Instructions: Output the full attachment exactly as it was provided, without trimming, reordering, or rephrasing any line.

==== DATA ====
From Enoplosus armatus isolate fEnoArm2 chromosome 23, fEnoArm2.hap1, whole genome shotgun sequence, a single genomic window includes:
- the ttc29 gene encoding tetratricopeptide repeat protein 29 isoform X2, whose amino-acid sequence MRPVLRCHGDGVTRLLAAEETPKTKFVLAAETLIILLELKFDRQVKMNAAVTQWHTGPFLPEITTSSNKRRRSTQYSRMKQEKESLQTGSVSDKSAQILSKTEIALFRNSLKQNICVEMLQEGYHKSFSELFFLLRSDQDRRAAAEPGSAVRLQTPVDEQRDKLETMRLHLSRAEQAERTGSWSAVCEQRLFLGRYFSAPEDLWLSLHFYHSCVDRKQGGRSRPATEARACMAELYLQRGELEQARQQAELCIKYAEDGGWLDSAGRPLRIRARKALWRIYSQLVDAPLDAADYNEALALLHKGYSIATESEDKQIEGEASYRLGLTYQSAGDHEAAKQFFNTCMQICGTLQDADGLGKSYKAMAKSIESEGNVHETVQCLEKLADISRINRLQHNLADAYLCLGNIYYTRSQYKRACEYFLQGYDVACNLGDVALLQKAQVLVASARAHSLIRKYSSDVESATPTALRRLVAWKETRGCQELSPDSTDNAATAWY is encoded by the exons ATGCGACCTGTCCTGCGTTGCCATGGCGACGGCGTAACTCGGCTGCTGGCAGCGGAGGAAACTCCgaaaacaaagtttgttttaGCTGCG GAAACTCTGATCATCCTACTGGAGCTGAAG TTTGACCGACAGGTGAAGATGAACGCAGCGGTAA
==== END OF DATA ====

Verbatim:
From Enoplosus armatus isolate fEnoArm2 chromosome 23, fEnoArm2.hap1, whole genome shotgun sequence, a single genomic window includes:
- the ttc29 gene encoding tetratricopeptide repeat protein 29 isoform X2, whose amino-acid sequence MRPVLRCHGDGVTRLLAAEETPKTKFVLAAETLIILLELKFDRQVKMNAAVTQWHTGPFLPEITTSSNKRRRSTQYSRMKQEKESLQTGSVSDKSAQILSKTEIALFRNSLKQNICVEMLQEGYHKSFSELFFLLRSDQDRRAAAEPGSAVRLQTPVDEQRDKLETMRLHLSRAEQAERTGSWSAVCEQRLFLGRYFSAPEDLWLSLHFYHSCVDRKQGGRSRPATEARACMAELYLQRGELEQARQQAELCIKYAEDGGWLDSAGRPLRIRARKALWRIYSQLVDAPLDAADYNEALALLHKGYSIATESEDKQIEGEASYRLGLTYQSAGDHEAAKQFFNTCMQICGTLQDADGLGKSYKAMAKSIESEGNVHETVQCLEKLADISRINRLQHNLADAYLCLGNIYYTRSQYKRACEYFLQGYDVACNLGDVALLQKAQVLVASARAHSLIRKYSSDVESATPTALRRLVAWKETRGCQELSPDSTDNAATAWY is encoded by the exons ATGCGACCTGTCCTGCGTTGCCATGGCGACGGCGTAACTCGGCTGCTGGCAGCGGAGGAAACTCCgaaaacaaagtttgttttaGCTGCG GAAACTCTGATCATCCTACTGGAGCTGAAG TTTGACCGACAGGTGAAGATGAACGCAGCGGTAA